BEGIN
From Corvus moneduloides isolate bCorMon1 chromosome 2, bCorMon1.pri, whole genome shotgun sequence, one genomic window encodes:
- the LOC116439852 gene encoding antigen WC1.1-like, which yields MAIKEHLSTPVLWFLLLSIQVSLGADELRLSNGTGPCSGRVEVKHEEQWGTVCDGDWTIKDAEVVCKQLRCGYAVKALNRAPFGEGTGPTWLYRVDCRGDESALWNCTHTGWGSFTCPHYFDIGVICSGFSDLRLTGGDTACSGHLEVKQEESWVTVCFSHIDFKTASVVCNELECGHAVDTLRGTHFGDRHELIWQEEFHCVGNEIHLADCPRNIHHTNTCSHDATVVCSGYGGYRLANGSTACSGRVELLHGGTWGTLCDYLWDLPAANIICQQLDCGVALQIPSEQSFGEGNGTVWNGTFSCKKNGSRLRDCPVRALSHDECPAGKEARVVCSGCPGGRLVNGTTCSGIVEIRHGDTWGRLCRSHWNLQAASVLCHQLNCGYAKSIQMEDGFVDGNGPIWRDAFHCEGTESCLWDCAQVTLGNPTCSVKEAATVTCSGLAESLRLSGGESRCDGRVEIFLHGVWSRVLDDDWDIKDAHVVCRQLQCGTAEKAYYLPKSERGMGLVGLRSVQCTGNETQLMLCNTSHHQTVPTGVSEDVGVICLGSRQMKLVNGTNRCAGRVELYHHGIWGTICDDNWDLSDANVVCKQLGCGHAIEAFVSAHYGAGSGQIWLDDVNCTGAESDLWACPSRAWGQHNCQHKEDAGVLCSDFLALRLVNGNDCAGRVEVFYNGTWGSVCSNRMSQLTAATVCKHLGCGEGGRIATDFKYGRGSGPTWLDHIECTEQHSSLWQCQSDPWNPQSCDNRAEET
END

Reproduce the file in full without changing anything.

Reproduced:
From Corvus moneduloides isolate bCorMon1 chromosome 2, bCorMon1.pri, whole genome shotgun sequence, one genomic window encodes:
- the LOC116439852 gene encoding antigen WC1.1-like, which yields MAIKEHLSTPVLWFLLLSIQVSLGADELRLSNGTGPCSGRVEVKHEEQWGTVCDGDWTIKDAEVVCKQLRCGYAVKALNRAPFGEGTGPTWLYRVDCRGDESALWNCTHTGWGSFTCPHYFDIGVICSGFSDLRLTGGDTACSGHLEVKQEESWVTVCFSHIDFKTASVVCNELECGHAVDTLRGTHFGDRHELIWQEEFHCVGNEIHLADCPRNIHHTNTCSHDATVVCSGYGGYRLANGSTACSGRVELLHGGTWGTLCDYLWDLPAANIICQQLDCGVALQIPSEQSFGEGNGTVWNGTFSCKKNGSRLRDCPVRALSHDECPAGKEARVVCSGCPGGRLVNGTTCSGIVEIRHGDTWGRLCRSHWNLQAASVLCHQLNCGYAKSIQMEDGFVDGNGPIWRDAFHCEGTESCLWDCAQVTLGNPTCSVKEAATVTCSGLAESLRLSGGESRCDGRVEIFLHGVWSRVLDDDWDIKDAHVVCRQLQCGTAEKAYYLPKSERGMGLVGLRSVQCTGNETQLMLCNTSHHQTVPTGVSEDVGVICLGSRQMKLVNGTNRCAGRVELYHHGIWGTICDDNWDLSDANVVCKQLGCGHAIEAFVSAHYGAGSGQIWLDDVNCTGAESDLWACPSRAWGQHNCQHKEDAGVLCSDFLALRLVNGNDCAGRVEVFYNGTWGSVCSNRMSQLTAATVCKHLGCGEGGRIATDFKYGRGSGPTWLDHIECTEQHSSLWQCQSDPWNPQSCDNRAEET